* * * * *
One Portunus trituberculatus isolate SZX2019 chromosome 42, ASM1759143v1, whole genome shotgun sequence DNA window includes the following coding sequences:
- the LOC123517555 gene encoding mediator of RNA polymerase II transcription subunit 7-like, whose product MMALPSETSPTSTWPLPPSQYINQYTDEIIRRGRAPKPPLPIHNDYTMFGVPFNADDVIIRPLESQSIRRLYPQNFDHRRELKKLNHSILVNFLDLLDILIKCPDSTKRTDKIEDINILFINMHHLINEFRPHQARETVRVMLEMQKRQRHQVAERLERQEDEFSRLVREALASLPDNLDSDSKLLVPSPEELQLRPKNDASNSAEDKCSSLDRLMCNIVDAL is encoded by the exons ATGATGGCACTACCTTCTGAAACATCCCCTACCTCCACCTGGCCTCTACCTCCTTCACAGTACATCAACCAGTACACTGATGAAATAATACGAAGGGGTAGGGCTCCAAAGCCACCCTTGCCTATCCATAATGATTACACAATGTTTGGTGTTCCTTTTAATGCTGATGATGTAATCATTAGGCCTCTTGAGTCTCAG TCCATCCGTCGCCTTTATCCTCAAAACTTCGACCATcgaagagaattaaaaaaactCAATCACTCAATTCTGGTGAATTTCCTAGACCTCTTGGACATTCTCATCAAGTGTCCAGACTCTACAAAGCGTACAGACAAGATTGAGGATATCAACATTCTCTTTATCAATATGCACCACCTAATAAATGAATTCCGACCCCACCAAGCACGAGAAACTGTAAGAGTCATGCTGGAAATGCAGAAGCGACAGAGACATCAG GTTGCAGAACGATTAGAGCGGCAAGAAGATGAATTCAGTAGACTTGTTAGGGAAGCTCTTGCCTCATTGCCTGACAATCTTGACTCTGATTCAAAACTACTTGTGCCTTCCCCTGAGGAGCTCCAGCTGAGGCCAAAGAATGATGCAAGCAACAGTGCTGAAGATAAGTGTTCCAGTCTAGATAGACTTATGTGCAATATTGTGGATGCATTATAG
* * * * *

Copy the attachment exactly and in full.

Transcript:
One Portunus trituberculatus isolate SZX2019 chromosome 42, ASM1759143v1, whole genome shotgun sequence DNA window includes the following coding sequences:
- the LOC123517555 gene encoding mediator of RNA polymerase II transcription subunit 7-like, whose product MMALPSETSPTSTWPLPPSQYINQYTDEIIRRGRAPKPPLPIHNDYTMFGVPFNADDVIIRPLESQSIRRLYPQNFDHRRELKKLNHSILVNFLDLLDILIKCPDSTKRTDKIEDINILFINMHHLINEFRPHQARETVRVMLEMQKRQRHQVAERLERQEDEFSRLVREALASLPDNLDSDSKLLVPSPEELQLRPKNDASNSAEDKCSSLDRLMCNIVDAL is encoded by the exons ATGATGGCACTACCTTCTGAAACATCCCCTACCTCCACCTGGCCTCTACCTCCTTCACAGTACATCAACCAGTACACTGATGAAATAATACGAAGGGGTAGGGCTCCAAAGCCACCCTTGCCTATCCATAATGATTACACAATGTTTGGTGTTCCTTTTAATGCTGATGATGTAATCATTAGGCCTCTTGAGTCTCAG TCCATCCGTCGCCTTTATCCTCAAAACTTCGACCATcgaagagaattaaaaaaactCAATCACTCAATTCTGGTGAATTTCCTAGACCTCTTGGACATTCTCATCAAGTGTCCAGACTCTACAAAGCGTACAGACAAGATTGAGGATATCAACATTCTCTTTATCAATATGCACCACCTAATAAATGAATTCCGACCCCACCAAGCACGAGAAACTGTAAGAGTCATGCTGGAAATGCAGAAGCGACAGAGACATCAG GTTGCAGAACGATTAGAGCGGCAAGAAGATGAATTCAGTAGACTTGTTAGGGAAGCTCTTGCCTCATTGCCTGACAATCTTGACTCTGATTCAAAACTACTTGTGCCTTCCCCTGAGGAGCTCCAGCTGAGGCCAAAGAATGATGCAAGCAACAGTGCTGAAGATAAGTGTTCCAGTCTAGATAGACTTATGTGCAATATTGTGGATGCATTATAG